For it is impossible for the blood of bulls and goats to take away sins. Therefore, when He comes into the world, He says, “Sacrifice and offering Thou hast not desired, but a body Thou hast prepared for me; in whole burnt offerings and sacrifices for sin Thou hast taken no pleasure. “Then I said, ‘Behold, I have come (in the roll of the book it is written of Me) to do Thy will, O God.'” After saying above, “Sacrifices and offerings and whole burnt offerings and sacrifices for sin Thou hast not desired, nor hast Thou taken pleasure in them” (which are offered according to the Law), then He said, “Behold, I have come to do Thy will.” He takes away the first in order to establish the second. By this will we have been sanctified through the offering of the body of Jesus Christ once for all. And every priest stands daily ministering and offering time after time the same sacrifices, which can never take away sins; but He, having offered one sacrifice for sins for all time, “sat down at the right hand of God,” waiting from that time onward until His enemies be made a footstool for His feet. For by one offering He has perfected for all time those who are sanctified. And the Holy Spirit also bears witness to us; for after saying, “This is the covenant that I will make with them after those days, says the Lord: I will put My laws upon their heart, and upon their mind I will write them,” He then says, “And their sins and their lawless deeds I will remember no more.” Now where there is forgiveness of these things, there is no longer any offering for sin. Since therefore, brethren, we have confidence to enter the holy place by the blood of Jesus, by a new and living way which He inaugurated for us through the veil, that is, His flesh, and since we have a great priest over the house of God, let us draw near with a sincere heart in full assurance of faith, having our hearts sprinkled clean from an evil conscience and our bodies washed with pure water. Let us hold fast the confession of our hope without wavering, for He who promised is faithful; and let us consider how to stimulate one another to love and good deeds, not forsaking our own assembling together, as is the habit of some, but encouraging [one another]; and all the more, as you see the day drawing near. For if we go on sinning willfully after receiving the knowledge of the truth, there no longer remains a sacrifice for sins, but a certain terrifying expectation of judgment, and “the fury of a fire which will consume the adversaries.” Anyone who has set aside the Law of Moses dies without mercy on the testimony of two or three witnesses. How much severer punishment do you think he will deserve who has trampled under foot the Son of God, and has regarded as unclean the blood of the covenant by which he was sanctified, and has insulted the Spirit of grace? For we know Him who said, “Vengeance is mine, I will repay.” And again, “The Lord will judge His people.” It is a terrifying thing to fall into the hands of the living God. But remember the former days, when, after being enlightened, you endured a great conflict of sufferings, partly, by being made a public spectacle through reproaches and tribulations, and partly by becoming sharers with those who were so treated. For you showed sympathy to the prisoners, and accepted joyfully the seizure of your property, knowing that you have for yourselves a better possession and an abiding one. Therefore, do not throw away your confidence, which has a great reward. For you have need of endurance, so that when you have done the will of God, you may receive what was promised. For yet in a very little while, “He Who is coming will come, and will not delay. But My righteous one shall live by faith; and if he shrinks back, My soul has no pleasure in him.” But we are not of those who shrink back to destruction, but of those who have faith to the preserving of the soul.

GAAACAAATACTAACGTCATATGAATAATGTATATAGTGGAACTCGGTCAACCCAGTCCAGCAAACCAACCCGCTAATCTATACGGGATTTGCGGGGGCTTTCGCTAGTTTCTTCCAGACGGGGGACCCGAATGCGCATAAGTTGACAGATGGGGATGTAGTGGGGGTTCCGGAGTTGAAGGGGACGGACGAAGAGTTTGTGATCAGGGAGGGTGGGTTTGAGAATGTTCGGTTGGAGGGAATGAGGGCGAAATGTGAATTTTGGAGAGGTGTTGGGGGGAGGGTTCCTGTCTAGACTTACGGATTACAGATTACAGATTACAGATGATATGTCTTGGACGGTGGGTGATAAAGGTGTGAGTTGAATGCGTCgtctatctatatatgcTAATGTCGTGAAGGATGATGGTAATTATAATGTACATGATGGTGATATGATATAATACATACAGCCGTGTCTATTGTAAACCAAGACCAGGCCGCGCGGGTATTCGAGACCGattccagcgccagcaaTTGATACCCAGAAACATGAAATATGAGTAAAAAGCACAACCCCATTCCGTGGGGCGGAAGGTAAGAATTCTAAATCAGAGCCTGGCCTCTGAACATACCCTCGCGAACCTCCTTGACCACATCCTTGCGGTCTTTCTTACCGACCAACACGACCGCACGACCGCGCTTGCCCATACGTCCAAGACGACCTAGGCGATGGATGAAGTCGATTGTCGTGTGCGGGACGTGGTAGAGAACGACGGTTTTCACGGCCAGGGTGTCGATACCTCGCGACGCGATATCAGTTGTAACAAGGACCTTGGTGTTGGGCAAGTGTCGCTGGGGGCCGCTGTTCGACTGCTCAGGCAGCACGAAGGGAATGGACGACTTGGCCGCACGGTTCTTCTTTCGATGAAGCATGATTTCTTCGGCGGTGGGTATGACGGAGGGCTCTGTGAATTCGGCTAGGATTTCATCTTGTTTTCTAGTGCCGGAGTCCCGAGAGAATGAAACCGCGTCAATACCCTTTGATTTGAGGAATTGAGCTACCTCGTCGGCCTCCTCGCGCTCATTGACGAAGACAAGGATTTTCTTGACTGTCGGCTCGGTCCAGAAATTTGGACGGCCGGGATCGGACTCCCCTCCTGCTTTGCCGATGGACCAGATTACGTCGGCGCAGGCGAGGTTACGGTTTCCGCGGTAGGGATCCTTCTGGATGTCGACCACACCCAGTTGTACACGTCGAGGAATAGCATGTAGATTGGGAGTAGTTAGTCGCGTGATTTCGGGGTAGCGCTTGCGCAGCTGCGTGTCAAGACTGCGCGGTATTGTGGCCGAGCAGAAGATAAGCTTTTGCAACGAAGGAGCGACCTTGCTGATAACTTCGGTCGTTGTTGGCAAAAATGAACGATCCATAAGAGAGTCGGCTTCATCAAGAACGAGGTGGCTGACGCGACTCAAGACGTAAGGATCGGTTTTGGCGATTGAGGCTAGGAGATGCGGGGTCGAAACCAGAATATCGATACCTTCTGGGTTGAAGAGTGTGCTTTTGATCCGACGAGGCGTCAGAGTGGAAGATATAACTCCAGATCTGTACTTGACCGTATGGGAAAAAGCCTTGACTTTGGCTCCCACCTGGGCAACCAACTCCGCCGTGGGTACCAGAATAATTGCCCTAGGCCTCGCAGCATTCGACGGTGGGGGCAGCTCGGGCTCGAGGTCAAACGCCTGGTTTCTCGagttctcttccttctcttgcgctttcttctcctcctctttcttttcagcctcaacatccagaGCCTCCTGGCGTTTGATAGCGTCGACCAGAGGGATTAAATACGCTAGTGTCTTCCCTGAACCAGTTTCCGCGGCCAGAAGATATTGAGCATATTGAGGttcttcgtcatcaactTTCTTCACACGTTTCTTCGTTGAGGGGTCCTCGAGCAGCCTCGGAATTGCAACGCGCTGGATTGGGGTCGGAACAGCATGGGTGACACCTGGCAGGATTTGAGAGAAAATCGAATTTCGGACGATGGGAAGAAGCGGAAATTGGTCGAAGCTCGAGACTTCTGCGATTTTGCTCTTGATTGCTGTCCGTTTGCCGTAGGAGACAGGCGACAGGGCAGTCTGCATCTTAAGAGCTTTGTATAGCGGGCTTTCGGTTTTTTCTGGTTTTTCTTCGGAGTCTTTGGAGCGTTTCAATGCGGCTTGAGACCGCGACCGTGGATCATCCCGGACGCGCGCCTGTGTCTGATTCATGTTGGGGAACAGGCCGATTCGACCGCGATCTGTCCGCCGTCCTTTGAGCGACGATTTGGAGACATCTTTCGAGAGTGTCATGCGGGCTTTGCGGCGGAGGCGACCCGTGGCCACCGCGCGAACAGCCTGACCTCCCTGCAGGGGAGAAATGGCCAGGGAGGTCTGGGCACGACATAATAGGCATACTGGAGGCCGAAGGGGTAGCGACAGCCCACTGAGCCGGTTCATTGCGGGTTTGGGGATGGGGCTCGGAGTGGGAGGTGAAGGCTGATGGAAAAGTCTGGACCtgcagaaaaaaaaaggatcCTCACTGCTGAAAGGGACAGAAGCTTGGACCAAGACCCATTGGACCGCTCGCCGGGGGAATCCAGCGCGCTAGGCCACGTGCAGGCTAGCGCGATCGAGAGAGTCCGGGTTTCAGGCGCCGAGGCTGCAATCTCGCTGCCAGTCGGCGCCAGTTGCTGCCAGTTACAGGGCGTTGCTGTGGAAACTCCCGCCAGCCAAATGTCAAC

Here we find the author of Hebrews presenting huge contrasts, significant discontinuities, between the Mosaic covenant and the New Covenant. But again, there is a particular continuity between the periods in the Covenant of Grace both preceding and following Christ. Under both administrations of the Covenant some do not persevere but rebel against God despite His great blessings. As covenant-breakers, such people fall under God’s covenantal wrath.